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Raising the question of ‘iniquitous’ road maintenance
Late last year my neighbour organised repair of the private road that extends from Broomfield Rd to 16 properties on two joined roads that comprise High Airds.
The section in front of his house was so badly pot-holed it was almost impassable and we have carers who come to two residents four times daily, who have to use it.
He obtained three quotations from which to choose and we opted for one that installed two reinforced concrete strips on which to drive, sharing the cost. Those on the road to Abbeyfield paid extra to have their potholes filled.
I contacted Argyll and Bute Council and protested that we had in iniquitous situation whereby we all pay community charges but some of us receive a poorer deal and I suggested the council should consider adopting High Airds and Hillside Rd, bringing them up to standard.
Some properties on Hillside Rd date from pre-WWII so they have endured a very inadequate road for a long time.
I had a reply, just before Christmas, from Councillor Anne Horn in which she told me there was no funding available to adopt private roads.
A month ago I found the council proposed to tar and chip every bit of road in Carradale East, including Shore Rd and the road to Portrigh, both of which had recently been resurfaced.
Broomfield had a perfectly good surface, as did Loch Park but now the work is complete I see even a tiny road to four houses on Broomfield and the road at Tormhor have been done.
I put it to Councillor Horn that it was irrational for her to claim a lack of cash in the kitty when they were spending money resurfacing every inch of side roads in the village, with only the main road through needing attention.
Her reply was much the same, that public money, to which I and my neighbours contribute, can only be used for public realm so it seems we must continue to endure recurring repair costs ourselves, together with a total lack of street lighting. I find this quite incommensurate.
Brian Gee, Carradale East.
Actively working to find a way forward
I write in connection with your front page article in last week’s paper regarding
Campbeltown Grammar school.
I note you quote Mr Tommy McPherson as saying ‘the lack of engagement by our elected ward councillors has been absolutely shocking’.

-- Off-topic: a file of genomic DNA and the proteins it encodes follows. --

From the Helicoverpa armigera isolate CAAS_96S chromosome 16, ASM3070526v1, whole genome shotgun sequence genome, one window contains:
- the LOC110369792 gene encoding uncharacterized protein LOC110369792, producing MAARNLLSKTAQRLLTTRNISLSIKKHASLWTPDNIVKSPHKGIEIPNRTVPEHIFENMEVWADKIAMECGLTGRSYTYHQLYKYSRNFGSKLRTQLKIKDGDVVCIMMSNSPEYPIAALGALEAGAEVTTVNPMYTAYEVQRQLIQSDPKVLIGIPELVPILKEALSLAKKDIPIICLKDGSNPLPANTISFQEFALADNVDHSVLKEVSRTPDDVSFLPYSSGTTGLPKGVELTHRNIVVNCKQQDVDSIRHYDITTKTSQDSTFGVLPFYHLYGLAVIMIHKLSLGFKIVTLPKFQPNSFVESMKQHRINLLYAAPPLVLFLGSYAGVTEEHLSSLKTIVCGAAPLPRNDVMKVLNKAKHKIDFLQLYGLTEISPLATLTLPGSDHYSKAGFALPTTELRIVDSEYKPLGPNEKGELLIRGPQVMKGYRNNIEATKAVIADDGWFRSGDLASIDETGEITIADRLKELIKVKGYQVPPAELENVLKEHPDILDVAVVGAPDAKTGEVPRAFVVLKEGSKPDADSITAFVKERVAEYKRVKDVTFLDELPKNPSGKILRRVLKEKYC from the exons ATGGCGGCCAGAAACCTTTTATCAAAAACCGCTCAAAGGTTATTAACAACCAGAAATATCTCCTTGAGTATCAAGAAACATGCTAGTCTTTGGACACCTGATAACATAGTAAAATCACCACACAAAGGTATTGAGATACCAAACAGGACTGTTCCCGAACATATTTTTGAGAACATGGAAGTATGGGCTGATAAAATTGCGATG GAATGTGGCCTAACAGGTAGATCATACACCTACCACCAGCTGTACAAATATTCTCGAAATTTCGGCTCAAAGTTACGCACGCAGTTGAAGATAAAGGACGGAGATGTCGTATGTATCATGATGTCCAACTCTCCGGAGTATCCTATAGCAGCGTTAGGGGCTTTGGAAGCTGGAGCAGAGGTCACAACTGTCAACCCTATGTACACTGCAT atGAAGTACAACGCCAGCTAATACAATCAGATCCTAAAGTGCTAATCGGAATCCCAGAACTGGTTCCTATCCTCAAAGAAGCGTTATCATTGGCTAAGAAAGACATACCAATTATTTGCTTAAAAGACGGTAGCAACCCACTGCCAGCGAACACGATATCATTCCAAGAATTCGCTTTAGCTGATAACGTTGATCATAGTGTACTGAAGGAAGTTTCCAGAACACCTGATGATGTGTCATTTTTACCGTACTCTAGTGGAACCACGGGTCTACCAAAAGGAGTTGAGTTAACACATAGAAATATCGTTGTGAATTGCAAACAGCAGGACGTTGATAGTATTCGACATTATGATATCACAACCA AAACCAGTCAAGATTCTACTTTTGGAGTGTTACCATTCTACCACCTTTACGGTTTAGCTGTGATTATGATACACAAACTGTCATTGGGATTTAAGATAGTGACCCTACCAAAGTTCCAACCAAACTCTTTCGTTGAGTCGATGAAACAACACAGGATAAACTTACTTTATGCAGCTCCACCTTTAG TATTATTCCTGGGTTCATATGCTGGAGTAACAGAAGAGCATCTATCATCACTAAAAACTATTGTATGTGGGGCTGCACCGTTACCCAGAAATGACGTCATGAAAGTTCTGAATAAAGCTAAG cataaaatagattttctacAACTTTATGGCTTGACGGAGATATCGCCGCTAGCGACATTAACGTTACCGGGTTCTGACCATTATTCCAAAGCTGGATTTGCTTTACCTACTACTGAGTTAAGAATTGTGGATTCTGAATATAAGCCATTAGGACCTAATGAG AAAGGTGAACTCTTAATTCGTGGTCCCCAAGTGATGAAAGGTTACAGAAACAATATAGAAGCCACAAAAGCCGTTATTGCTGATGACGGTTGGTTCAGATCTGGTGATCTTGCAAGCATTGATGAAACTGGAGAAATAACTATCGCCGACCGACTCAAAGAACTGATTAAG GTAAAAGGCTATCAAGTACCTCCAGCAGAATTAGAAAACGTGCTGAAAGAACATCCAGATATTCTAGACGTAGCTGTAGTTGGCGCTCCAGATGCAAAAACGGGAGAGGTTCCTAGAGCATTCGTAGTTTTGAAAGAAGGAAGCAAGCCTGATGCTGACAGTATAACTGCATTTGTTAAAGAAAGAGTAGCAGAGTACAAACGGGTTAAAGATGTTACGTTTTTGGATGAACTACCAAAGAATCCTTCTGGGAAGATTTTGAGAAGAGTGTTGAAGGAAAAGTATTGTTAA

I would have hoped that before printing that quote that you would have checked with the local members as to its accuracy.
I cannot speak for Councillors Kelly and Colville but I know like myself they have been very active in working with parents and council officers to find a way forward with the current issues.
Since the exam league tables were published I have had a meeting with the head
teacher and a council officer; a meeting with the parent council which the head
teacher also attended; I have been approached by numerous parents and school
staff asking me to look into and try to get answers on certain issues which I took up
with Executive Director Douglas Hendry.
I have also spoken with the convenor of Campbeltown Community council on the issue.
The one person who has not contacted me is Mr McPherson and had he done so any points he wanted me to address would have been done in the same way that I do for any constituent.
I am pleased that the council has taken action to improve in particular areas identified
in the original inspection, and also pleased that there will be a full complement of staff when the new session starts in August.
It is to be hoped that the issues that arose in recent months are now addressed and the school can move on from what has been a very difficult last year and a half.
Councillor John Armour, South Kintyre
Gunea Pig Club celebrates 80th anniversary
Eighty years ago in July 1941, a group of young men who had sustained severe burns in aircraft crashes during the Second World War came together to form The Guinea Pig Club. They took this name in honour of the ground-breaking techniques of pioneering plastic surgeon, Sir Archibald McIndoe.
Upon leaving hospital following their lengthy treatments, members established new careers, married and raised families, challenging the opinions of those who questioned their abilities. These young men quickly became a beacon of hope and their perseverance and tenacity continues to inspire burns survivors today.
The RAF Benevolent Fund is proud to have supported The Guinea Pig Club since its formation 80 years ago and has provided assistance to many of its members over the years. However, just six members of the Guinea Pig Club remain, so the Fund is taking this important anniversary to highlight the inspiring story of the Guinea Pig Club to ensure its legacy lives on.
I urge your readers to pay tribute to those who served and sacrificed their lives during the Second World War by visiting rafbf.dedicationpage.org/gpc80 where they can share memories, photographs, and thanks.
Air Vice-Marshal Chris Elliot, Chief Executive of the RAF Benevolent Fund